It’s essential for babies to have optimal levels of Vitamin D in their bodies up into childhood. Low levels at birth can cause a bit of jaundice in infants.
Mothers should begin taking vitamin D supplements while their baby is in the womb to make sure their own bodies have an adequate amount for the entire 9 months of pregnancy.
After birth though, when your baby isn’t receiving nutrients through the placenta it might be necessary to support your baby in various ways externally to ensure they get enough vitamin D in their own systems.
Perhaps the most important reason for a baby to have Vitamin D levels within the normal range is to facilitate with optimal immune system functions.
In addition, it’s needed to regulate proper calcium and phosphorus absorption, which helps keep up with the rapidly growing bone structure newborns have.
On the other hand, when vitamin D levels fall low is when various more subtle functions of the body begin to suffer. This entails slow-acting conditions like diminished tooth health or a baby being fussier on a daily basis.
An infant lacking the brilliant sunshine vitamin can experience these things until their levels are brought back up for an extended period of time.
In this article
- How To Test My Baby’s Vitamin D Levels
- Does Breastfeeding Or Bottle-feeding Make Any Difference
- What Happens If I Miss My Baby’s Dose of Vit D
- How Prevalent Is Vitamin D Deficiency For Young Children
- Bone density, Bow Legs, and Respiratory Complications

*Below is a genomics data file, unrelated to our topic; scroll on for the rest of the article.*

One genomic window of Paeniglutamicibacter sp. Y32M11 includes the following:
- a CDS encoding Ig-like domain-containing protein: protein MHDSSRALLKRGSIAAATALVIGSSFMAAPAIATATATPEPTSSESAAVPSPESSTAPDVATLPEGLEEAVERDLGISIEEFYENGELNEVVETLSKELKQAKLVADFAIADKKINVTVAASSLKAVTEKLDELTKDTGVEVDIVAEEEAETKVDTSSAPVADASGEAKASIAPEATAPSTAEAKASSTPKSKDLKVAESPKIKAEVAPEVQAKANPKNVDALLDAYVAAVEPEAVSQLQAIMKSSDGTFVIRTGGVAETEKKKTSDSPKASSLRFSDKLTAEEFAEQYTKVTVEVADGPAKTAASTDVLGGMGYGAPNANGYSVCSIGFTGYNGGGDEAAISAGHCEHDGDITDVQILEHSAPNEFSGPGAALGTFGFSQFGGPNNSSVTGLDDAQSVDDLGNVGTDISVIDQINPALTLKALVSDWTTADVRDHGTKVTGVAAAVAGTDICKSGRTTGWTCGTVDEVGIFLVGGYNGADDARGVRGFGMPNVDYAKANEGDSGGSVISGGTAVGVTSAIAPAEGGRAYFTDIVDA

- Proper Dosage of Vitamin D for Babies and Toddlers
How To Test My Baby’s Vitamin D Levels
Vitamin D deficiency can be an issue for small children at any time of the year. It’s important to understand that even if your child is frequently out in the sun, levels can still fall below the baseline.
There are at-home tests available for parents who wonder where their child’s levels fall but aren’t yet seeing any obvious symptoms of low vitamin D.
According to John Hopkins Medicine, all children should be screened for vitamin D levels, and those who are considered high-risk are best off having a blood test done.
Risk Indicators In Children
- If the child has medical conditions such as; Diabetes type 1 and 2 and Inflammatory Bowel Disease and GI Disorders.
- Babies who strictly breastfeed if their mother is not supplementing Vitamin D herself
- If the diet a child regularly consumes doesn’t offer Vit D containing foods like mushrooms or rice milk.
- Excessively heavy kids who are considered obese.
Deficiency is not uncommon in the US. In fact, many top studies have found that it is so prominent that 60% of children in America are deficient.
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Ask your pediatrician to have a blood test if you feel it’s necessary for your baby. You can also look online for a recommended at-home test that has been rated by parents and pediatricians.
Does Breastfeeding Or Bottle-feeding Make Any Difference
Breastmilk is not naturally high in vitamin D, estimated at about 50IU per quart. Babies who drink formula will get more supplemented in their bottles than a breastmilk session.
This means mothers who breastfeed should either supplement directly to their baby or take up to 6,400 IU’s a day to help their baby meet the daily levels of Vit D.
I recall seeing my breastfeeding coach after giving birth to my twins, and the first thing she suggested when we were having issues was for me to begin taking a supplement of vitamin D.
She said I need to keep my immune system healthy to keep up with the demands of breastfeeding.
Infant formula contains 400 IU’s a day if your baby drinks 32oz a day, if you find that your baby is drinking less than this you might consider supplementing in addition to the formula.
What Happens If I Miss My Baby’s Dose of Vit D
If you miss a dose of Vit D for your child, take it as soon as you remember. Then just focus on getting back on track.